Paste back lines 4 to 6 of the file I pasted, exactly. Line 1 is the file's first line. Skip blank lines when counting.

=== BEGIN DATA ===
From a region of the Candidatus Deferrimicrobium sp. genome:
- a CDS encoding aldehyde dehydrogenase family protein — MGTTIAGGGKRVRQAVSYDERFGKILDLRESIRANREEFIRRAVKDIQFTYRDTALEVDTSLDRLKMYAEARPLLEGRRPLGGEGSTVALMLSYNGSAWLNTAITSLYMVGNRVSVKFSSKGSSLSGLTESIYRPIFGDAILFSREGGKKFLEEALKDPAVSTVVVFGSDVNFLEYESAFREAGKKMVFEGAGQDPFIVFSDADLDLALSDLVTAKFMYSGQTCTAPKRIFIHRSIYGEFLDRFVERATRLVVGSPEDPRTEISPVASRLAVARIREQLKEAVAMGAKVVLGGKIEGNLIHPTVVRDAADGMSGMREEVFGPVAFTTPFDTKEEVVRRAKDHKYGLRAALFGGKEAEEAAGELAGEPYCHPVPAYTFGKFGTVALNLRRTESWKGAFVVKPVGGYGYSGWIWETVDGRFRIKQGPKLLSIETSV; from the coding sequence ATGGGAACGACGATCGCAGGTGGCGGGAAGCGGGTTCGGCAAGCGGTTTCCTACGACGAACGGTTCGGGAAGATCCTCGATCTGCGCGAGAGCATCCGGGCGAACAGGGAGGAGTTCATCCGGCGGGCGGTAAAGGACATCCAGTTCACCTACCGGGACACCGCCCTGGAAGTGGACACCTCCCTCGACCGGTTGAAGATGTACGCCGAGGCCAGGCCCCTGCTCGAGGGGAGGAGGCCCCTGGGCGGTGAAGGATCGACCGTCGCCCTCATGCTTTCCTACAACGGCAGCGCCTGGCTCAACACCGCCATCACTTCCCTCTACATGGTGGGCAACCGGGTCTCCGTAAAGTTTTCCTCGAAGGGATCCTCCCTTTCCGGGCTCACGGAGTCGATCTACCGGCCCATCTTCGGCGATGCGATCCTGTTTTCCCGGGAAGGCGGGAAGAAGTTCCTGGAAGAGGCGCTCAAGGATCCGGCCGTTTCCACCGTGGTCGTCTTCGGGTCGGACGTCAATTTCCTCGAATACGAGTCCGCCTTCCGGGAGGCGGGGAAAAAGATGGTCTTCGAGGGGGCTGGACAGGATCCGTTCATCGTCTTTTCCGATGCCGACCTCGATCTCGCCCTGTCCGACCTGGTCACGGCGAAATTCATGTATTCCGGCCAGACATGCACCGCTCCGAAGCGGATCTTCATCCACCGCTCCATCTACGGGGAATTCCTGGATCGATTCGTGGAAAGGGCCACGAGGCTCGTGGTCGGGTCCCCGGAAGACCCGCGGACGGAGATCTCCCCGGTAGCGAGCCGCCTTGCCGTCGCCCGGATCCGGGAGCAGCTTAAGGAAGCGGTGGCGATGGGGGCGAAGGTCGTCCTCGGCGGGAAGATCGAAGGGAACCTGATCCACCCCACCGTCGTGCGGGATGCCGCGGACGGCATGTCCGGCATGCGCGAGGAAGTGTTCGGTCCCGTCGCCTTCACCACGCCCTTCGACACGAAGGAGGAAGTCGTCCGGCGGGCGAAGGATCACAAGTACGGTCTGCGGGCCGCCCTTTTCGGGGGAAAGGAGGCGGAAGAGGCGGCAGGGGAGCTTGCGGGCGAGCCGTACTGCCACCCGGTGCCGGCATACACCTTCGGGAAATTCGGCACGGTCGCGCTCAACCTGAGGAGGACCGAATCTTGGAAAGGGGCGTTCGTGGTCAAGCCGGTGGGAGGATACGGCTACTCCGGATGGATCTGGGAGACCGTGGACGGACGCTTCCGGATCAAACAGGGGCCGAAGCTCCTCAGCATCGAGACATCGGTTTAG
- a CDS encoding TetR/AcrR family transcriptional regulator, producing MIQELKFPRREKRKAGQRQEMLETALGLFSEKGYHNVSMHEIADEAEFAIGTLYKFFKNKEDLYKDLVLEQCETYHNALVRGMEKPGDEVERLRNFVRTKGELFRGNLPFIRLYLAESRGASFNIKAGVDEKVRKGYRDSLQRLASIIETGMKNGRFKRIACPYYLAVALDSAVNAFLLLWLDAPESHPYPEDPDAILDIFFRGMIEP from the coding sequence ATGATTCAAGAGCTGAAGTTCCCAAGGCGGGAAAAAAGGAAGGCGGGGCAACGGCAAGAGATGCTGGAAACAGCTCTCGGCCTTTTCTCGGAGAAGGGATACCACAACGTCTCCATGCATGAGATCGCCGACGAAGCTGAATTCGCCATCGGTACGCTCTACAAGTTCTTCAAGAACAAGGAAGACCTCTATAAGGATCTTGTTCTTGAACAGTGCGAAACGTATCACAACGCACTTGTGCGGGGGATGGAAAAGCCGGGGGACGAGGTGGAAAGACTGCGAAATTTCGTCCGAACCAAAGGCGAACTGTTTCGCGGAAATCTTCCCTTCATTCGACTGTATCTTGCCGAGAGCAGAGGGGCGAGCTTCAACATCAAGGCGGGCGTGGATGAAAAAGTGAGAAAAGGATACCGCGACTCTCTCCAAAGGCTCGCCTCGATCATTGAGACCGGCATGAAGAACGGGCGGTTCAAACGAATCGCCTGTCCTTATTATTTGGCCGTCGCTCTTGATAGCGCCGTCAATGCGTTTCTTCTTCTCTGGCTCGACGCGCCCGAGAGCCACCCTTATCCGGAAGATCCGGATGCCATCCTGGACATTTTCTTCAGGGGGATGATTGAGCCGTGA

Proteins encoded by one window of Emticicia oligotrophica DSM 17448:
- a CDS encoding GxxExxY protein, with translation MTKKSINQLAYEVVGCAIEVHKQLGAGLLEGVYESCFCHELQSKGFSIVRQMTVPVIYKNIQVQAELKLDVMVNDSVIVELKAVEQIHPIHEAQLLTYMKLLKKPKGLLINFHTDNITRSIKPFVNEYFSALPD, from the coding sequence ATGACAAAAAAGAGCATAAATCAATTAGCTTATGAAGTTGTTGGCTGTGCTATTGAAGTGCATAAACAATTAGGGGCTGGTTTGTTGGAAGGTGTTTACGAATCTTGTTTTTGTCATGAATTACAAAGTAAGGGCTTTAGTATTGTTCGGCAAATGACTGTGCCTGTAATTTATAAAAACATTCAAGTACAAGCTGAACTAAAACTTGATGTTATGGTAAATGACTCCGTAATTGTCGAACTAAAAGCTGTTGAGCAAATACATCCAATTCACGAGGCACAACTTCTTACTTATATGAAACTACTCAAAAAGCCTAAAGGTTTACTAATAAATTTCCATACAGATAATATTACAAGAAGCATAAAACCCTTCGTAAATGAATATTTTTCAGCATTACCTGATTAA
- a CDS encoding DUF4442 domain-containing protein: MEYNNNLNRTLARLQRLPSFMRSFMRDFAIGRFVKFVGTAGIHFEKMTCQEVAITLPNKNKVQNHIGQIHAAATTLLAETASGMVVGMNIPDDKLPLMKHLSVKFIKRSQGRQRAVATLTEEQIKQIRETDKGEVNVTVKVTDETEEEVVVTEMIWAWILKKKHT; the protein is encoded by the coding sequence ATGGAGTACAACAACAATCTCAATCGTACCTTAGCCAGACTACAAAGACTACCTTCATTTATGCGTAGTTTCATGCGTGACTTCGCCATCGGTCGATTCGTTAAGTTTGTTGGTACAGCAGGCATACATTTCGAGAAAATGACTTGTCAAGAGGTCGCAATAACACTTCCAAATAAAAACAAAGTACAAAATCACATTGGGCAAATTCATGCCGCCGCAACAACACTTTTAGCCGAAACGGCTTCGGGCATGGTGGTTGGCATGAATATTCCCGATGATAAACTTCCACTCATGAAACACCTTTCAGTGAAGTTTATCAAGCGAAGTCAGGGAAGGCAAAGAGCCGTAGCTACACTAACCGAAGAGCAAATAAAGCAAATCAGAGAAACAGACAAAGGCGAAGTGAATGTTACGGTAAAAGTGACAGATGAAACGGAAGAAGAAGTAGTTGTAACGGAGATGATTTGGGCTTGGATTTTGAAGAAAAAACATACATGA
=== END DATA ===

Proteins encoded by one window of Emticicia oligotrophica DSM 17448:
- a CDS encoding GxxExxY protein, with translation MTKKSINQLAYEVVGCAIEVHKQLGAGLLEGVYESCFCHELQSKGFSIVRQMTVPVIYKNIQVQAELKLDVMVNDSVIVELKAVEQIHPIHEAQLLTYMKLLKKPKGLLINFHTDNITRSIKPFVNEYFSALPD, from the coding sequence ATGACAAAAAAGAGCATAAATCAATTAGCTTATGAAGTTGTTGGCTGTGCTATTGAAGTGCATAAACAATTAGGGGCTGGTTTGTTGGAAGGTGTTTACGAATCTTGTTTTTGTCATGAATTACAAAGTAAGGGCTTTAGTATTGTTCGGCAAATGACTGTGCCTGTAATTTATAAAAACATTCAAGTACAAGCTGAACTAAAACTTGATGTTATGGTAAATGACTCCGTAATTGTCGAACTAAAAGCTGTTGAGCAAATACATCCAATTCACGAGGCACAACTTCTTACTTATATGAAACTACTCAAAAAGCCTAAAGGTTTACTAATAAATTTCCATACAGATAATATTACAAGAAGCATAAAACCCTTCGTAAATGAATATTTTTCAGCATTACCTGATTAA
- a CDS encoding DUF4442 domain-containing protein: MEYNNNLNRTLARLQRLPSFMRSFMRDFAIGRFVKFVGTAGIHFEKMTCQEVAITLPNKNKVQNHIGQIHAAATTLLAETASGMVVGMNIPDDKLPLMKHLSVKFIKRSQGRQRAVATLTEEQIKQIRETDKGEVNVTVKVTDETEEEVVVTEMIWAWILKKKHT; the protein is encoded by the coding sequence ATGGAGTACAACAACAATCTCAATCGTACCTTAGCCAGACTACAAAGACTACCTTCATTTATGCGTAGTTTCATGCGTGACTTCGCCATCGGTCGATTCGTTAAGTTTGTTGGTACAGCAGGCATACATTTCGAGAAAATGACTTGTCAAGAGGTCGCAATAACACTTCCAAATAAAAACAAAGTACAAAATCACATTGGGCAAATTCATGCCGCCGCAACAACACTTTTAGCCGAAACGGCTTCGGGCATGGTGGTTGGCATGAATATTCCCGATGATAAACTTCCACTCATGAAACACCTTTCAGTGAAGTTTATCAAGCGAAGTCAGGGAAGGCAAAGAGCCGTAGCTACACTAACCGAAGAGCAAATAAAGCAAATCAGAGAAACAGACAAAGGCGAAGTGAATGTTACGGTAAAAGTGACAGATGAAACGGAAGAAGAAGTAGTTGTAACGGAGATGATTTGGGCTTGGATTTTGAAGAAAAAACATACATGA